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ArcLight's little brother sets up shop in the Valley

December 20, 2007|Lisa Rosen

NEARLY six years ago, the ArcLight Cinemas in Hollywood established a coterie of devoted followers willing to pay a premium for reserved stadium seats, state-of-the-art theaters, an absence of commercials and such rules of etiquette as no late seating. Now that ethos has set up shop at the Sherman Oaks Galleria, replacing the Pacific Theaters with a modern temple to cinephilia that had its grand opening last week.

The ArcLight's first foray outside Hollywood is smaller than the original -- 84,000 square feet versus 140,000, mostly reflected in the lobby -- but otherwise the owners have taken pains to replicate the experience, complete with bar, cafe, store, poured concrete floors and dark wood accents. So how does the sequel compare to the classic?

Let's start where all L.A. stories start: in the car. The two ArcLights have equally miserable parking lots, but at least the Sherman Oaks lot offers four hours free with validation. In Hollywood, even with validation, you're still paying $2.50 for the right to circle around, as visions of Dante dance in your head.

After parking, the entrance to the ArcLight Hollywood is easy to find. Sherman Oaks' involves a holy grail walk through the mall, a sharp right at El Torito, then up two flights to a nondescript entrance.

No such qualms about the view from inside, though -- in that, unlike in Hollywood, there is one, and it's a prototypical SoCal sight: the 405. Cars whiz by (OK, they crawl by), as patrons enjoy a drink and a welling of schadenfreude. Next to the bar is where 21-plus shows are held -- i.e., booze can be brought inside the theater -- another carry-over from Hollywood.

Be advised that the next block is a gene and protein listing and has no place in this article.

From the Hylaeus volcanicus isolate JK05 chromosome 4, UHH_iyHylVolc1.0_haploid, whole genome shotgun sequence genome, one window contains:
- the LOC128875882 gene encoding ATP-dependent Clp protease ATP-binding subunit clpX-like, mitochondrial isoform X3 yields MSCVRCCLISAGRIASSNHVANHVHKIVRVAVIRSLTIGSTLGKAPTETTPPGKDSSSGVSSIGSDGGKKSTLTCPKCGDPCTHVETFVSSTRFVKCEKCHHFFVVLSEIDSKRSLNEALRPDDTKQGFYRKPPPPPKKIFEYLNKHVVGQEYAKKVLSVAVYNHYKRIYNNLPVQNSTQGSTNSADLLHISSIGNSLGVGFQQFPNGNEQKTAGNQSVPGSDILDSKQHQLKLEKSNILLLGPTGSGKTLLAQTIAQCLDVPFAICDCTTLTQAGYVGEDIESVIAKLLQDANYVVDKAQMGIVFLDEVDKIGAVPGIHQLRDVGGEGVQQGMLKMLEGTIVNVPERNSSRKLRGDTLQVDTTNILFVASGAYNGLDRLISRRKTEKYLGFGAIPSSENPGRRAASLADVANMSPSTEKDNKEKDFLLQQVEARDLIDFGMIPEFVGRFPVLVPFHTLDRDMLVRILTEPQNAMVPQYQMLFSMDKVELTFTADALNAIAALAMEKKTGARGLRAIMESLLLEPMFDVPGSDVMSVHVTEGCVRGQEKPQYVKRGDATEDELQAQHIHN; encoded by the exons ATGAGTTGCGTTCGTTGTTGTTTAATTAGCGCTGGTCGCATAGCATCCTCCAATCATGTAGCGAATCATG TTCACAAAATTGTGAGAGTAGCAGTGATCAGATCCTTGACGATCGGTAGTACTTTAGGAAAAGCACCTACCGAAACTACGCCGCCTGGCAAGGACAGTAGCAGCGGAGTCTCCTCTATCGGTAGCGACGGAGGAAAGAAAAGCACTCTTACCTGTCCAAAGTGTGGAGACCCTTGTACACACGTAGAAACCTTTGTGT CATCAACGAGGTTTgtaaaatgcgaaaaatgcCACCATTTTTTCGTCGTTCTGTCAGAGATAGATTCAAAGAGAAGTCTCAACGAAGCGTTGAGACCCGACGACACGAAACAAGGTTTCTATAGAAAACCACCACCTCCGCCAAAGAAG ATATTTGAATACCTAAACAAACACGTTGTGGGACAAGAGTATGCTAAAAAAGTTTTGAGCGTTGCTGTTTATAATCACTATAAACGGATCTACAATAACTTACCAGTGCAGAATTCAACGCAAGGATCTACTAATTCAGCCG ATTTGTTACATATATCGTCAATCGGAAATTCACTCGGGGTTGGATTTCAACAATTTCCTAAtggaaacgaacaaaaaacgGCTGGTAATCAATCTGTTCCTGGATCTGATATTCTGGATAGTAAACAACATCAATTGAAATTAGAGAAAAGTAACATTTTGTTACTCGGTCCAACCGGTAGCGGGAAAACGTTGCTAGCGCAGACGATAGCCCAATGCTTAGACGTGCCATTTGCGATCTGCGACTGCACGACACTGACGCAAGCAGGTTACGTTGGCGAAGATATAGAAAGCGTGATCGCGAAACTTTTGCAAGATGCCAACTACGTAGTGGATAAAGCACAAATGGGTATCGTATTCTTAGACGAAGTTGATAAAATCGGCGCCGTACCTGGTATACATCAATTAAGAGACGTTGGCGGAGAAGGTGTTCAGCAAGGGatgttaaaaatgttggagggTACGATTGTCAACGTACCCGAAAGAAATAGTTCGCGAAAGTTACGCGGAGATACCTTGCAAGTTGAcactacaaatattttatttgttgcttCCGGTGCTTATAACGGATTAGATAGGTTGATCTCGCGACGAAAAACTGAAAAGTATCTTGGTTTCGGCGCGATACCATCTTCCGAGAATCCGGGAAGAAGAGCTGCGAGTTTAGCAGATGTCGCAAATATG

In most respects, the 16 auditoriums duplicate the Hollywood versions, though there was at least one kink to be worked out in the usher's pre-show announcements. In Hollywood, these are usually supplied by a smooth-talker; on a visit to the Valley, the usher seemed endearingly nervous as he read his notes from a crib sheet. And he received only light applause, as opposed to Hollywood's audience, which is perhaps more primed to applaud everything.

Refreshments cost and taste the same. The ticket prices are lower in Sherman Oaks: 50 cents on weekdays, a full $1.25 on weekends. Yet they are still high enough ($12.75 at peak times) to spark a lively conversation among a group of friends in the women's restroom. Instead of talking about what they'd seen on screen, though, they were discussing what DVD they would rent -- they'd been shut out of their screening for tardiness.

If Sherman Oaks is anything like Hollywood, they'll learn soon enough.

-- Lisa Rosen



WHERE: 15301 Ventura Blvd., Sherman Oaks

PRICE: $11.50, weekdays, before 6 p.m. Fri.-Sat.; $12.75, Sun., holidays, after 6 p.m. Fri.-Sat.

INFO: (818) 501-7033,

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